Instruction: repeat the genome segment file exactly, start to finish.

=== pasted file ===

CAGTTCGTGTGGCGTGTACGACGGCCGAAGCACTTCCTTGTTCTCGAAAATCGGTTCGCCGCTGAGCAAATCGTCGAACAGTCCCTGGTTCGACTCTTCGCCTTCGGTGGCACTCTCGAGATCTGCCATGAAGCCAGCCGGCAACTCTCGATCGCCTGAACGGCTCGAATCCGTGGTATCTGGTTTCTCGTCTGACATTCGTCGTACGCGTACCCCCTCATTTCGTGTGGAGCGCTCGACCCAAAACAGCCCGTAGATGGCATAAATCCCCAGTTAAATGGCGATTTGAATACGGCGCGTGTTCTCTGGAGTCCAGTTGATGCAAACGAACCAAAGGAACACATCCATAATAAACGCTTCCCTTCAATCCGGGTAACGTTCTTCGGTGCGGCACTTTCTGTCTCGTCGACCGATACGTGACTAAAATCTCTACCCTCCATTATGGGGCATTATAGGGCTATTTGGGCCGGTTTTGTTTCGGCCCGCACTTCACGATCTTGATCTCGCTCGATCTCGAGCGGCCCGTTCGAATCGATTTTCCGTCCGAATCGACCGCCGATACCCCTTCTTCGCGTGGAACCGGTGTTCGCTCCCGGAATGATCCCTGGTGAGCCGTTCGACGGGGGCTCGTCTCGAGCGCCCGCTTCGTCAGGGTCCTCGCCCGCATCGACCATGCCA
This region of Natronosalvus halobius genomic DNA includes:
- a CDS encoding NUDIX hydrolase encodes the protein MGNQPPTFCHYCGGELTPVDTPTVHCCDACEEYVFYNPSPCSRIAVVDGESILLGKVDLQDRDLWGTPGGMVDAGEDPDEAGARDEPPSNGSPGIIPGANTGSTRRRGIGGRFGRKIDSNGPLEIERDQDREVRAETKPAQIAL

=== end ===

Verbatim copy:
CAGTTCGTGTGGCGTGTACGACGGCCGAAGCACTTCCTTGTTCTCGAAAATCGGTTCGCCGCTGAGCAAATCGTCGAACAGTCCCTGGTTCGACTCTTCGCCTTCGGTGGCACTCTCGAGATCTGCCATGAAGCCAGCCGGCAACTCTCGATCGCCTGAACGGCTCGAATCCGTGGTATCTGGTTTCTCGTCTGACATTCGTCGTACGCGTACCCCCTCATTTCGTGTGGAGCGCTCGACCCAAAACAGCCCGTAGATGGCATAAATCCCCAGTTAAATGGCGATTTGAATACGGCGCGTGTTCTCTGGAGTCCAGTTGATGCAAACGAACCAAAGGAACACATCCATAATAAACGCTTCCCTTCAATCCGGGTAACGTTCTTCGGTGCGGCACTTTCTGTCTCGTCGACCGATACGTGACTAAAATCTCTACCCTCCATTATGGGGCATTATAGGGCTATTTGGGCCGGTTTTGTTTCGGCCCGCACTTCACGATCTTGATCTCGCTCGATCTCGAGCGGCCCGTTCGAATCGATTTTCCGTCCGAATCGACCGCCGATACCCCTTCTTCGCGTGGAACCGGTGTTCGCTCCCGGAATGATCCCTGGTGAGCCGTTCGACGGGGGCTCGTCTCGAGCGCCCGCTTCGTCAGGGTCCTCGCCCGCATCGACCATGCCA
This region of Natronosalvus halobius genomic DNA includes:
- a CDS encoding NUDIX hydrolase encodes the protein MGNQPPTFCHYCGGELTPVDTPTVHCCDACEEYVFYNPSPCSRIAVVDGESILLGKVDLQDRDLWGTPGGMVDAGEDPDEAGARDEPPSNGSPGIIPGANTGSTRRRGIGGRFGRKIDSNGPLEIERDQDREVRAETKPAQIAL